onglomerate S a n Miguel Corp. is allotting some P700 billion in capital expenditures (capex) over the next five years to fund the expansion of its core and new businesses. In an interview on the sidelines of the investors’ briefing for the company’s P30-billion bond float, San Miguel Senior Vice President and Head of Treasury Sergio Edeza said the firm’s food group led by San Miguel Pure Foods Co. and infrastructure businesses, such as toll
PESO exchange rates n US 51.5500
roads and airports, will get most of the funds. Also getting substantial shares are its power business through SMC Global Power Holdings Corp. and San Miguel Brewery Inc., which is putting up breweries and bottling facilities in Southern Luzon and Mindanao with a capacity of 2 million hectoliters each. The company’s CFO, Ferdinand Constantino, said the capex figure does not yet include the proposed international airport in Bulacan, the unsolicited bid that the company submitted to the government.
This project may cost another P700 billion on its own. “As usual, the capex will be funded by 70-percent debt and 30percent equity,” Edeza said, adding that they will be tapping all available funding options, such as bank loans, preferred-share issuance and cash from operations. San Miguel may also opt to offer more bonds, although Edeza noted that they will already have used up the P60 billion that was shelf registered with the Securities and Exchange Commission (SEC) once Continued on A12
LOPEZ: “There are opportunities for our Philippine exporters—whether manufactured goods or services— to further tap the Turkish market.”
he country’s trade chief was able to secure Turkey’s commitment to expand trade relations with the Philippines in line with the Duterte administration’s goal of improving ties with nontraditional partners. Trade Secretary Ramon M. Lopez headed a delegation that convened the first Philippine-Turkey Joint Committee on Economic and Technical Cooperation (JCETC). He also discussed with Turkish trade officials issues relating to trade, investment promotions and economic cooperation. Under the JCETC , var ious areas of trade and investment were tackled by Lopez and Turkish National Defense Minister Nurettin Canikli, including micro, small and medium enterprises (MSMEs); manufacturing of textiles and garments; pharmaceuticals; agricultural processing for mango, coconut and banana; hospitality services; infrastructure; and air services. “The Philippines is committed to pursue several growth opportunities by strengthening partnerships with emerging economic partners like Turkey,” Lopez said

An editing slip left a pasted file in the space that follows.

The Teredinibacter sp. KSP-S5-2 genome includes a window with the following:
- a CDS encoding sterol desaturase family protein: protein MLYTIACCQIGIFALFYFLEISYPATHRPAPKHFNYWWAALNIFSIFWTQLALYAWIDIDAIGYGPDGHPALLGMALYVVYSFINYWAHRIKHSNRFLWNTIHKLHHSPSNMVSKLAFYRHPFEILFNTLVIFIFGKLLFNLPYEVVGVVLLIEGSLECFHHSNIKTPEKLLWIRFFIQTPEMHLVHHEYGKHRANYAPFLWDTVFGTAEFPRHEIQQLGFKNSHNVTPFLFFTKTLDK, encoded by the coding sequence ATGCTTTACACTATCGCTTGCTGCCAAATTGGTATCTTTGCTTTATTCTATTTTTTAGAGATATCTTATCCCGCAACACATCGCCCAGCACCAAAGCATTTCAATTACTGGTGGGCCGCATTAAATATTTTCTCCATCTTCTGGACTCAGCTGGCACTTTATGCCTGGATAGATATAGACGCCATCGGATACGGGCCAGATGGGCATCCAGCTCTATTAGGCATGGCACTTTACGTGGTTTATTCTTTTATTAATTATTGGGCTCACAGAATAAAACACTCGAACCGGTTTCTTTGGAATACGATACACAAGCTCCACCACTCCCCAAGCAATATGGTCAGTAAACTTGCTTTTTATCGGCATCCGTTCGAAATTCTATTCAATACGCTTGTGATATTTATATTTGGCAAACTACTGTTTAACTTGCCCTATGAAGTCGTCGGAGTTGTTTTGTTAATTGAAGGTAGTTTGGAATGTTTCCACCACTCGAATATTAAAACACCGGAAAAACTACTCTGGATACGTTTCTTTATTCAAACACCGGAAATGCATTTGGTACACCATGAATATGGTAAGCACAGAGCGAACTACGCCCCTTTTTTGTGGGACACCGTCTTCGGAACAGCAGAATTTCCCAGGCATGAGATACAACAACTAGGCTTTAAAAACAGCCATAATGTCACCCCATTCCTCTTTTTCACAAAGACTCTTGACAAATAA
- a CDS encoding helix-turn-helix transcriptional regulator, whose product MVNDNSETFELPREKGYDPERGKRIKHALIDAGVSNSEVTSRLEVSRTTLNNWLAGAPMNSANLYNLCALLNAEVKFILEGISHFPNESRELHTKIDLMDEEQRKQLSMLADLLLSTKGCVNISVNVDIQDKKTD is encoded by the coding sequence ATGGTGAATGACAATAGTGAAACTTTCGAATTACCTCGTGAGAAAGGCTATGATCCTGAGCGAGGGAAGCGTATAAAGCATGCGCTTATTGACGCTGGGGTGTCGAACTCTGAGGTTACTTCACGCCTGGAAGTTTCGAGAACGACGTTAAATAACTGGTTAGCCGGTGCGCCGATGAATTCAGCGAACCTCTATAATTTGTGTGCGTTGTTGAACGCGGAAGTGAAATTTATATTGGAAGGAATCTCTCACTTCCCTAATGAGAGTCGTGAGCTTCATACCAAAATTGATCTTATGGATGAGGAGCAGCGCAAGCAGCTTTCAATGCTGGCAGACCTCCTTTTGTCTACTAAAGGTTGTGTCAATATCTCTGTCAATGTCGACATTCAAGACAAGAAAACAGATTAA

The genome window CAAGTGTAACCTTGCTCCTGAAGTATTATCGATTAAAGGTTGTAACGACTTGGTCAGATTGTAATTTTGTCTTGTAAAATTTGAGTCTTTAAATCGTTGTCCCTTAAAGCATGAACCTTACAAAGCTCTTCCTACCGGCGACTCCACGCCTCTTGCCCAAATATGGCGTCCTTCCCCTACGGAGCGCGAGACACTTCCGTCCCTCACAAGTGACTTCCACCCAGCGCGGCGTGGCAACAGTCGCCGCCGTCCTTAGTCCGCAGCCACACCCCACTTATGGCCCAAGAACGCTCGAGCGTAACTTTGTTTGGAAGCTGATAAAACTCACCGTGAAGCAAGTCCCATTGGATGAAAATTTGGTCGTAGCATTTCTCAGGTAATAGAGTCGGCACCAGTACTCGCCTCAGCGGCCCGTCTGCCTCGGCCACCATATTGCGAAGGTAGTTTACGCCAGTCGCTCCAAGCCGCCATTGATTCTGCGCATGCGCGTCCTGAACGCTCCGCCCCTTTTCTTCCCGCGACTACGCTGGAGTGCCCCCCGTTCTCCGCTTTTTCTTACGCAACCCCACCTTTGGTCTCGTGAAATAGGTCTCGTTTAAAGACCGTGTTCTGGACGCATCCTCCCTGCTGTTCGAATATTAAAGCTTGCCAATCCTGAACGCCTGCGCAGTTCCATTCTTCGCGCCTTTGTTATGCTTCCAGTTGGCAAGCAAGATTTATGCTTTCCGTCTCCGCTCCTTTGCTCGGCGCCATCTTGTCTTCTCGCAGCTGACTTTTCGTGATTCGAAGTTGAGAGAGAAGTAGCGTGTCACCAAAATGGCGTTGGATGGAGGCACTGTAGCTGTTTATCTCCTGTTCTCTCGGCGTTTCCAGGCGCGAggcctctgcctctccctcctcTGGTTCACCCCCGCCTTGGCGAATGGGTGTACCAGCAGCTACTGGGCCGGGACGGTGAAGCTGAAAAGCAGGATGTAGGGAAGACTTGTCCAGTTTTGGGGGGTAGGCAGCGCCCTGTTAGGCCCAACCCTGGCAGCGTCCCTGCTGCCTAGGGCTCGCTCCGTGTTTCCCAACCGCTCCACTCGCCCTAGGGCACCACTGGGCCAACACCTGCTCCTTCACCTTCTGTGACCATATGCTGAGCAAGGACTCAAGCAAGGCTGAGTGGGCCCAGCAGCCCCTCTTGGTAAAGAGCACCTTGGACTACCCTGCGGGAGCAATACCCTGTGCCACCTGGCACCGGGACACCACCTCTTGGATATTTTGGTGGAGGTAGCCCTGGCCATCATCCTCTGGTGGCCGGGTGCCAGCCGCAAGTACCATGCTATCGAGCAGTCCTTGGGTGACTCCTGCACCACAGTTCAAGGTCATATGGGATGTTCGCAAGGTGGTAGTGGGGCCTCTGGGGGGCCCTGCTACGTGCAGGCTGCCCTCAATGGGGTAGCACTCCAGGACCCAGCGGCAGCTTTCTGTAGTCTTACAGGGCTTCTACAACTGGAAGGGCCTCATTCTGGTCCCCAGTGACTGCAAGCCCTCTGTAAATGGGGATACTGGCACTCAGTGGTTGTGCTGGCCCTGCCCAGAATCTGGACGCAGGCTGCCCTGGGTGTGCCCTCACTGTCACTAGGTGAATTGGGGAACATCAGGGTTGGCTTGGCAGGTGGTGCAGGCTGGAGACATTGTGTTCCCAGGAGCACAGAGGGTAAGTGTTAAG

in a statement. On top of this, trade cooperation on customs; energy; science and technology; education; standardization; film and creatives; defense; and contracting and consultancy services were also put on the table. On Turkey’s part, its government offered to exports products from Manila and vowed to explore the opportunity to invest in the country, especially in textiles and pharmaceuticals. Aside from this, the Turkish government also informed the Philippine delegation that it is ready to provide interest-free financial assistance to any project critical to the country’s development and security. As a predominantly Muslim country, Ankara expressed interest in helping Manila rebuild Marawi City, Lanao del Sur, through financing MSMEs in the Islamic town. Continued on A12
n japan 0.4707 n UK 71.9123 n HK 6.5935 n CHINA 8.2073 n singapore 39.0678 n australia 40.6781 n EU 63.7828 n SAUDI arabia 13.7467
Source: BSP (7 February 2018 )
A2 Thursday, February 8, 2018
Duterte turns gun-shy on contractualization Continued from A1
of what he committed to us about contractualization during our Labor Day meeting last year,” ALUTUCP National Vice President for National and International Affairs Louie Corral told the BusinessMirror in a phone interview. “But he added he would still have to study it in detail since he would still need to convince potential foreign investors about the said reform,” Corral added. In May last year, the labor group submitted to the Office of the President a draft EO that will prohibit all forms of contractual arrangement. The scrapping of contractualization was one of the campaign promises of Duterte. According to Tanjusay and Labor Undersecretar y Joel B. Maglunsod, the draft EO was requested by Duterte during his Labor Day meeting with labor leaders in Davao City. Under the proposed EO, regular employment will become the norm, while contractualization will only